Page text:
FINRA isn't the only agency getting the word out on this. Apparently it's happening often enough for the FBI, the Financial Services Information Sharing and Analysis Center (FS-ISAC), and the Internet Crime Complaint Center (I3C) to be issuing warnings of their own.
If you're unfortunate enough to have your email account hacked, there are some telltale signs that will help you act quickly and do damage control before your money vanishes. First, you'll probably get messages or notifications from friends that your account has been sending Spam messages. Second, you may see a sudden influx of "bounced" email messages in your inbox, as the hacker or hacker's program sends out a flurry of random emails, often to contacts with invalid addresses. Finally, you may find you can no longer access your own email account because the password has been changed.
Now, here's what you do if you notice any of those things we just mentioned:
1) Notify your broker and brokerage firm immediately that your account may have been hacked.
2) Notify your bank and credit card holders of possible fraud activity.
3) Check your online statement for unauthorized activity.
4) Change all your usernames and passwords on all your email accounts and online investment accounts.
Hopefully, if you act fast enough, the fraudsters won't get very far with their scamming. Once you've done all of the above, you may as well also notify the security agencies so that they can help prevent others from fallen victim to the same scams and crooks.
This week a number of articles suggested that, as we feared, Wall Street has learned nothing from the recent financial crisis. Well, maybe not nothing. Rather than steering clear of the securitized debt responsible for the collapse of the real estate market and much of the financial market as well, Wall Street investment firms are working on new and innovative ways of resurrecting securitized financial products (you remember that stuff, right? Layer upon a layer of bad debt with an icing of good debt on top...).
Hopefully, we've all learned in the meantime to be more vigilant and skeptical of the finance world's "miracle" products. Not only that, but the Financial Industry Regulatory Authority and its CEO, Richard Ketchum, are continuing to broadcast their message of "Heightened Supervision" by investment advisors and brokerage firms when it comes to complex financial products. As Ketchum plainly warns, if broker-dealer firms want their affiliated financial advisers to offer tricky investment opportunities like options trading, variable annuities, or complex products like leveraged and non-traditional ETFs, they MUST undertake greater supervision of the advisers and of the performance of the products themselves.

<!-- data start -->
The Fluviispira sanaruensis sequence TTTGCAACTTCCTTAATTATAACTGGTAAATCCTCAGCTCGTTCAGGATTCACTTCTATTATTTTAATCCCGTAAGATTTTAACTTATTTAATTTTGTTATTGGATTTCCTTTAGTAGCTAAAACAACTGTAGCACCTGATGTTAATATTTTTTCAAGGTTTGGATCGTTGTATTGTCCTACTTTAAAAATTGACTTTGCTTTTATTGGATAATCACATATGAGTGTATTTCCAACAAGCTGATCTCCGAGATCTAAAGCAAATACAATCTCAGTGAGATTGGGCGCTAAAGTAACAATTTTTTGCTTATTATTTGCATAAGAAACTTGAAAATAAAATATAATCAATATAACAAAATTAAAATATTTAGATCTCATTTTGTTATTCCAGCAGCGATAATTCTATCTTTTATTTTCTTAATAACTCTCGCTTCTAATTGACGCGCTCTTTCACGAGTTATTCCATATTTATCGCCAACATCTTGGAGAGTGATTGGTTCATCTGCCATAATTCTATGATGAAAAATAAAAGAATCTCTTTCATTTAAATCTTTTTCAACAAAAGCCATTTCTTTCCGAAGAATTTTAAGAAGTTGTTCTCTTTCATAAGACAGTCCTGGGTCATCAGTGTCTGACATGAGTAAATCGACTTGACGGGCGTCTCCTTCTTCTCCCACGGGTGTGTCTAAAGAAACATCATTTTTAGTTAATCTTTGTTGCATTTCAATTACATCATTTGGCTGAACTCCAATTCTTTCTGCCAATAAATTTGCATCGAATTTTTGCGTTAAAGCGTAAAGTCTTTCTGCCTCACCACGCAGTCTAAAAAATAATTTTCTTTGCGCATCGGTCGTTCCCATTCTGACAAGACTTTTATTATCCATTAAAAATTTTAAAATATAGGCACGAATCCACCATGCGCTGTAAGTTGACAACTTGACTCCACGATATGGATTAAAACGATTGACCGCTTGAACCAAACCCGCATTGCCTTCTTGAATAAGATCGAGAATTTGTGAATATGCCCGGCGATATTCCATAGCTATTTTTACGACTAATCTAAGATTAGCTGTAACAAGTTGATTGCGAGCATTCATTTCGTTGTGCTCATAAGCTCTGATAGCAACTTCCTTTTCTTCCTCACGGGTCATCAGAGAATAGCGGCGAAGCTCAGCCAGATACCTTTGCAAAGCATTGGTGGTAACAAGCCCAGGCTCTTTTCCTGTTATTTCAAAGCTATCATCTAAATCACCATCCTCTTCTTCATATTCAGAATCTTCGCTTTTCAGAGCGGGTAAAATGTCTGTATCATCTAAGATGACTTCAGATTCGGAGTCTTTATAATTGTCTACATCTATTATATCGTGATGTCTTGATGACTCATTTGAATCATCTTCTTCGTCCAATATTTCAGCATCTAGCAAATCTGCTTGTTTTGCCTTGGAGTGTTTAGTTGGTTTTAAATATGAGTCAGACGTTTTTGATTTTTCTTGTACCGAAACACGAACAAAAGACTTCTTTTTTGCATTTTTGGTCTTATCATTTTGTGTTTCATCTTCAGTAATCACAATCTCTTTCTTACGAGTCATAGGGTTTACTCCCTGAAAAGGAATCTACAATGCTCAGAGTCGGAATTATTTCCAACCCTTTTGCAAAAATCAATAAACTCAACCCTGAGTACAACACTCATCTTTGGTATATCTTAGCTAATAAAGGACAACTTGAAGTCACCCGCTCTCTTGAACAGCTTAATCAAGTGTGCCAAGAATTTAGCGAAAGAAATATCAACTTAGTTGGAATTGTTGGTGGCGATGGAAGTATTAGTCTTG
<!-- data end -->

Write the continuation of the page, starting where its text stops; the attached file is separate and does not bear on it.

For investors who have already been the victim of the misuse or abuse of one of those products, it's not just a warning: it's a chance to win money back.
As we at The Green Firm have seen firsthand in recent cases, it can often be difficult to recover money from an individual broker's misconduct. Often it's simply a matter of "you can't get blood from stone." BUT, that advisor's misconduct often extends to the supervising broker-dealer. And thanks to Ketchum's strong message, it should become increasingly easy to hold broker-dealer firms responsible for failing to deliver the kind of "Heightened Supervision" that complex financial products require, according to FINRA. Not only does this supervision apply to the proper use of specific products; it also applies to the suitability of specific products to specific investors. In other words, FINRA's concept of "suitability" dictates that there must be an affinity between the investment product and the customer. If you're a risk-averse or conservative investor, your broker should not have you invested in high-risk, complex financial products.